The first episode of The Late Show with Stephen Colbert has now aired in the US.
Colbert’s first guest was George Clooney, followed by Jeb Bush. Naturally there were Donald Trump jokes, a cameo by Jon Stewart and even a nod to Jimmy Fallon.
So what did reviewers make of the real Colbert, stepping out from behind his persona on The Colbert Report?
Facing almost impossibly high expectations, Stephen Colbert seemingly raced through a checklist of agenda-setting moments in his mostly terrific “The Late Show” debut. Cameo by Jon Stewart. Check. Work in CBS CEO Leslie Moonves. Check. Earnestly pay tribute to David Letterman. Check. And perhaps most pleasantly, throw in a nod to late-night rival Jimmy Fallon, proving this won’t be a bitter Letterman-Jay Leno-type rivalry. If the goal was establish the CBS show as fun-loving (a silly bit with George Clooney) yet potentially topical (an interview with Jeb Bush), as another Bush family member might say, “Mission accomplished.”
Hollywood Reporter said:
I liked the set, the desk, the knowing crowd and mostly Batiste. But you can bet that there will be so much that’s different in the coming weeks — the implementation of skits, recurring bits, special elements that Colbert feels comfortable with (or uncomfortable, as the case may be). Change will come because it always comes, no matter what you think of the first night. Hell, I’d vote right now to immediately change the unfortunate and dubious Twitter hashtag — #LSSC — to the far better and simpler #LateShow. Can that happen? Beyond minor first-night quibbles, I have little doubt that Colbert will be absolutely essential viewing on a nightly basis and his show will be a success no matter what way he eventually settles in the chair. The key for him is to make it original, not imitative of what we’ve seen from the past or too safe and comfy — and I think he’s only just beginning on that original route.
THE GUARDIAN said:
Tonight’s segment felt a lot like what I saw during previews. He’s a tamer version of the character he played on the Colbert Report, but he still offers something we desperately need in late night: smart commentary. He pushed Jeb. He went after Trump. He gave George plenty of guff. I can tell this show is not going to be a superficial chat show, and it’s not going to be a celebrity fawn-fest either. What it needs, though, is to figure out where its fun moments are. We need more of his playful side, and we could definitely use more Jon Batiste. But hey, it’s just the first night. And there’s always tomorrow. For now though, we’re signing off from New York City. Thanks for keeping us company.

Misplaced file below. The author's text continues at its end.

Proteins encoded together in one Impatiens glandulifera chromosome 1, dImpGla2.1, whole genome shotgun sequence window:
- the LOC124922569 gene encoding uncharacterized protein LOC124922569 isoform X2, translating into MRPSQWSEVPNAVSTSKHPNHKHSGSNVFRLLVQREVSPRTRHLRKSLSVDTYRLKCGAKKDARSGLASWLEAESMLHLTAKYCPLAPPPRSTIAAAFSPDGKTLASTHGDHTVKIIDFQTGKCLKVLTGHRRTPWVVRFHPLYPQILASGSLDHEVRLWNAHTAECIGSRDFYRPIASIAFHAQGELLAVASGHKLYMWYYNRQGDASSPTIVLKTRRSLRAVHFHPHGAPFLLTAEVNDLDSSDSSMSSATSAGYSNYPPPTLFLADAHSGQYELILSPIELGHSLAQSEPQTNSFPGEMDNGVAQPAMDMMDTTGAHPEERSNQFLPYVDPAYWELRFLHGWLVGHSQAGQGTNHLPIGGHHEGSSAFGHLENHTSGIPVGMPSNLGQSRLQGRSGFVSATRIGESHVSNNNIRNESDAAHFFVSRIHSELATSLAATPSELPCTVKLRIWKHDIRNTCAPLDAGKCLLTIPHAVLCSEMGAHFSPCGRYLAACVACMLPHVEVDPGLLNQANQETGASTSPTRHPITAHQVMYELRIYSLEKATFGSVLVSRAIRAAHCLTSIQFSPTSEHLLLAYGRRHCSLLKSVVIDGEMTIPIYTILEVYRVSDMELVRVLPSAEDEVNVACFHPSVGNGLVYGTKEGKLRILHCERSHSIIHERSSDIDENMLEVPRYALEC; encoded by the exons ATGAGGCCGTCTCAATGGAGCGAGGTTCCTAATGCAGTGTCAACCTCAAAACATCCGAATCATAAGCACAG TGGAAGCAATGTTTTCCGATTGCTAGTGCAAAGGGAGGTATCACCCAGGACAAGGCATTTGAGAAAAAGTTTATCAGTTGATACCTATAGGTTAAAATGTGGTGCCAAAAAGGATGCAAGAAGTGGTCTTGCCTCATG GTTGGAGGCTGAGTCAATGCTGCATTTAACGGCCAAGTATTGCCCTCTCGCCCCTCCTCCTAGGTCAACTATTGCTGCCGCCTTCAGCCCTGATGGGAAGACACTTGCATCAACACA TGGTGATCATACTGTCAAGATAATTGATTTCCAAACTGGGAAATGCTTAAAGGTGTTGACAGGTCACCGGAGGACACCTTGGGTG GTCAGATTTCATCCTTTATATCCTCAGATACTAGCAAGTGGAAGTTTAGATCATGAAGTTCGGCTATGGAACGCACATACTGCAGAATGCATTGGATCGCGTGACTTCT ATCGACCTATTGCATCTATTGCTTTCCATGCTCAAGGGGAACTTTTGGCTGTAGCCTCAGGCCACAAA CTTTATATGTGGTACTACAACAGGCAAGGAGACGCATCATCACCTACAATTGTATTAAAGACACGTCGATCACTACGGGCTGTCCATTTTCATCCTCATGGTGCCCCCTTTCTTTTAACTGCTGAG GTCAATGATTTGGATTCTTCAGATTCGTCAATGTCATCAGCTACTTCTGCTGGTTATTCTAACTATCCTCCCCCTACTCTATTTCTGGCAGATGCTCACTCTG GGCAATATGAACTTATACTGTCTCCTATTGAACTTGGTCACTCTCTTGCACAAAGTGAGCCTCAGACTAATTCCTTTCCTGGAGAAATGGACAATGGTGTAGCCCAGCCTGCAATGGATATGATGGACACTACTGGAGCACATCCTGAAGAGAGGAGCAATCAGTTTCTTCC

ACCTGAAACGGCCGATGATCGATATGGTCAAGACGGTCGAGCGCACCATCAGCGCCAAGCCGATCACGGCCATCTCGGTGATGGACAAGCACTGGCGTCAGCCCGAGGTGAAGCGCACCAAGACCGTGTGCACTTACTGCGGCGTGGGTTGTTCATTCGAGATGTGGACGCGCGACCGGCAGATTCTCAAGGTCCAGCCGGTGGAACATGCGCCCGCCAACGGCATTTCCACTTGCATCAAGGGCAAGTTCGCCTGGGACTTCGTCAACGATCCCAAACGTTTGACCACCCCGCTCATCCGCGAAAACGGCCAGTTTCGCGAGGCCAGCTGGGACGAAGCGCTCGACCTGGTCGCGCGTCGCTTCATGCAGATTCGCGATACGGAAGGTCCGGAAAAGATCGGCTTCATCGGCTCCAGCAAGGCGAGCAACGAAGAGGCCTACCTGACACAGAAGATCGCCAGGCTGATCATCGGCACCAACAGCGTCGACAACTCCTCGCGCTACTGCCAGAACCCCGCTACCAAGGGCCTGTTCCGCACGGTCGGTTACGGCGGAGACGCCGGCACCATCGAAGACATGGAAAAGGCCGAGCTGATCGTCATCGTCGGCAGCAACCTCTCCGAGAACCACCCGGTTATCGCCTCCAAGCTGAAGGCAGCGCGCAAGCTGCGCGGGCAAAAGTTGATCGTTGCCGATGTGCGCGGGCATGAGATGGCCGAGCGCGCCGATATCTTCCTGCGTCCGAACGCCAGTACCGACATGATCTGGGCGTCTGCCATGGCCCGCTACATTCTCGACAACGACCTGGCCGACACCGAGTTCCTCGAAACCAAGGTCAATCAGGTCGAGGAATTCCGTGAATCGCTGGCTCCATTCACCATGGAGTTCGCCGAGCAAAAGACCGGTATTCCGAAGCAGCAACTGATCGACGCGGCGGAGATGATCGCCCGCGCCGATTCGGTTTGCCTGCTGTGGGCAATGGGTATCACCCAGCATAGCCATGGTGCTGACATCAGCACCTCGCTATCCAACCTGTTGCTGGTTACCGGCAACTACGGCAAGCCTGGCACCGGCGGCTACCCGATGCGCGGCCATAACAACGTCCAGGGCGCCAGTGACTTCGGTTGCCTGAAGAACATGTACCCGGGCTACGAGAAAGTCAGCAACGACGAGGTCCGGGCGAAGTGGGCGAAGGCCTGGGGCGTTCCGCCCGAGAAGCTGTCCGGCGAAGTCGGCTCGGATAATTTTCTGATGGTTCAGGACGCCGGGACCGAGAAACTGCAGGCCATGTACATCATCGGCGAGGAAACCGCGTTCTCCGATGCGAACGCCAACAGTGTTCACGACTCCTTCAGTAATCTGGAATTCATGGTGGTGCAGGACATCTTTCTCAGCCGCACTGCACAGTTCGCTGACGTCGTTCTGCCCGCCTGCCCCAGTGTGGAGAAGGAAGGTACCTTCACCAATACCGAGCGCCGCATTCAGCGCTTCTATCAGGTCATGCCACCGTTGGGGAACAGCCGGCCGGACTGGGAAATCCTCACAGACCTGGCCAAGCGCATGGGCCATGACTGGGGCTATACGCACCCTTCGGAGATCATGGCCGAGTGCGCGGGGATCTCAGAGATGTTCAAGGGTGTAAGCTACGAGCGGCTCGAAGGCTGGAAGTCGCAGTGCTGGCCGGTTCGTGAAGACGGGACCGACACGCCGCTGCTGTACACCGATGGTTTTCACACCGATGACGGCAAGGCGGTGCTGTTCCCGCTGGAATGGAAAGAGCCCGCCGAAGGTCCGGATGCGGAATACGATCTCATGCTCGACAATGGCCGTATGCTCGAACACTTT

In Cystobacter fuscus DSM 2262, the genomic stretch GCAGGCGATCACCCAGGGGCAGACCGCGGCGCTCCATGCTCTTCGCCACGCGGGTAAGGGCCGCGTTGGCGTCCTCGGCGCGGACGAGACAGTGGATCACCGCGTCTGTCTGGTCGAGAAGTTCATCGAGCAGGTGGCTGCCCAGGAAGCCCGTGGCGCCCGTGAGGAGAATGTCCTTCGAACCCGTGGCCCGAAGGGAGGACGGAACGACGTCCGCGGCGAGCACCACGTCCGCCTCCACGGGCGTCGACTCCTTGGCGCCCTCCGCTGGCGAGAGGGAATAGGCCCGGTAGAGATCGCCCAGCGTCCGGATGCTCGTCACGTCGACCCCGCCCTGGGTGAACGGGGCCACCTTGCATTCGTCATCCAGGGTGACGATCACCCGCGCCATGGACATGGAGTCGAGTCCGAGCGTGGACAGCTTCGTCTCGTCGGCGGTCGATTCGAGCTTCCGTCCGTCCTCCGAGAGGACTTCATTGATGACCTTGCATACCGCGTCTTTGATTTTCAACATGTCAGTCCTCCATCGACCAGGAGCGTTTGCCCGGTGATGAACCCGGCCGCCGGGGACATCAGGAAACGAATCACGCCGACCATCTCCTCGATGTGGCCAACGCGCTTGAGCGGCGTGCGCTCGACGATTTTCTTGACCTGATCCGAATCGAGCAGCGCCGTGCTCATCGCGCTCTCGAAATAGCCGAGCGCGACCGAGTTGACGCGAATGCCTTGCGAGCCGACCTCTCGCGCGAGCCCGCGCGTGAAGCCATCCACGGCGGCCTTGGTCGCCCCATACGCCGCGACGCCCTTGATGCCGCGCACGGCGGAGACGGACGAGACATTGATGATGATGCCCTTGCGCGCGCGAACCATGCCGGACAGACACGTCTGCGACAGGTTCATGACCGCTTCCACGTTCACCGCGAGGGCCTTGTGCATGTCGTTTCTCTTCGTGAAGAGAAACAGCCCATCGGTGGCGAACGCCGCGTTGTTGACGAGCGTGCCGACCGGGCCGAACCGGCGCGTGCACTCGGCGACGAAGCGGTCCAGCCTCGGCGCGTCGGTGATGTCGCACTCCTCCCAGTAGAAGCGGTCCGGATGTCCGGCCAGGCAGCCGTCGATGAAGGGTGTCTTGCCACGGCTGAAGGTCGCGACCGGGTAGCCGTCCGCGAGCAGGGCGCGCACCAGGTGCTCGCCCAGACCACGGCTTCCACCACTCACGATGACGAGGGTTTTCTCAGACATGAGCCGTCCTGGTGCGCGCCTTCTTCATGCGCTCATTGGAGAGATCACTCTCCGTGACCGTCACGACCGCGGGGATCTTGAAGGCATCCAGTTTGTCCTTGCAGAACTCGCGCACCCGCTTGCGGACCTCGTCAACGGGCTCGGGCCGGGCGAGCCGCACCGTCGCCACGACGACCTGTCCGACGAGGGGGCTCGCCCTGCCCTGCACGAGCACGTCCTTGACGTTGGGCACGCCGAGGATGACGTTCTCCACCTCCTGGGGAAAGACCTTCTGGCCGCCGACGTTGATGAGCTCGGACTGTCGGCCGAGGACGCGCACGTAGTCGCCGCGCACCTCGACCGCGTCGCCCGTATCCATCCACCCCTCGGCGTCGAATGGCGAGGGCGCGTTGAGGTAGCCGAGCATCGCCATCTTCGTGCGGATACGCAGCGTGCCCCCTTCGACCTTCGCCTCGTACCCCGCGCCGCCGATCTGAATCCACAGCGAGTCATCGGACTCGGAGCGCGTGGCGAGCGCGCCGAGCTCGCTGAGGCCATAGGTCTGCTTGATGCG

Indeed, the way he’ll fit into the talk-show ecosystem as it exists in 2015 remains to be seen. Colbert’s two terrific interviews felt both too substantial and too meta to really thrive on a YouTube ecosystem that has recently rewarded hosts who’ve enlisted celebrities for either party tricks or just plain tricks. The show will find its groove very soon, but it may take a bit longer to figure out exactly what role Colbert will play: Affable throwback act, or world conqueror? His fans, though, have reason to hope. There’s room for real subversion in the late-night talk show that hews to the traditional, and not just in new ways to get sponsor messages in. Colbert, in his show’s first moments, mentioned his pride in his mother: A pennant she got for attending Martin Luther King Jr.’s 1963 “I Have a Dream” speech adorns the studio. “Sadly, civil rights only won the pennant that year,” Colbert said. “Racism won the World Series.” It’s a sharper, franker, and better-developed joke than anyone other than a Colbert fan might have expected from network late night. And best of all, it was delivered by Colbert as himself.
Well, we were hoping for weird, and that was certainly weird. It was also just kind of a longer, weirder, and more sincere version of The Colbert Report, which is just fine with us. It’s actually even more than fine, since we miss The Colbert Report more than we could even tell you. This show might be even better than The Colbert Report. Yeah, not kidding. This first show was filled to the brim with moments that made us laugh, cry, want Oreos, and nearly die of laughter, except minus the crying part.
For a premiere, this Late Show was exceedingly polished yet loose-limbed. As Colbert joked, he did have nine months to cook this one up. But in the choices he’s made, of what to keep from the Colbert Report and how much of himself to reveal to his new network audience, it seems likely that this was the first of many very good nights.
You can catch the episode tonight at 11:30pm on ELEVEN.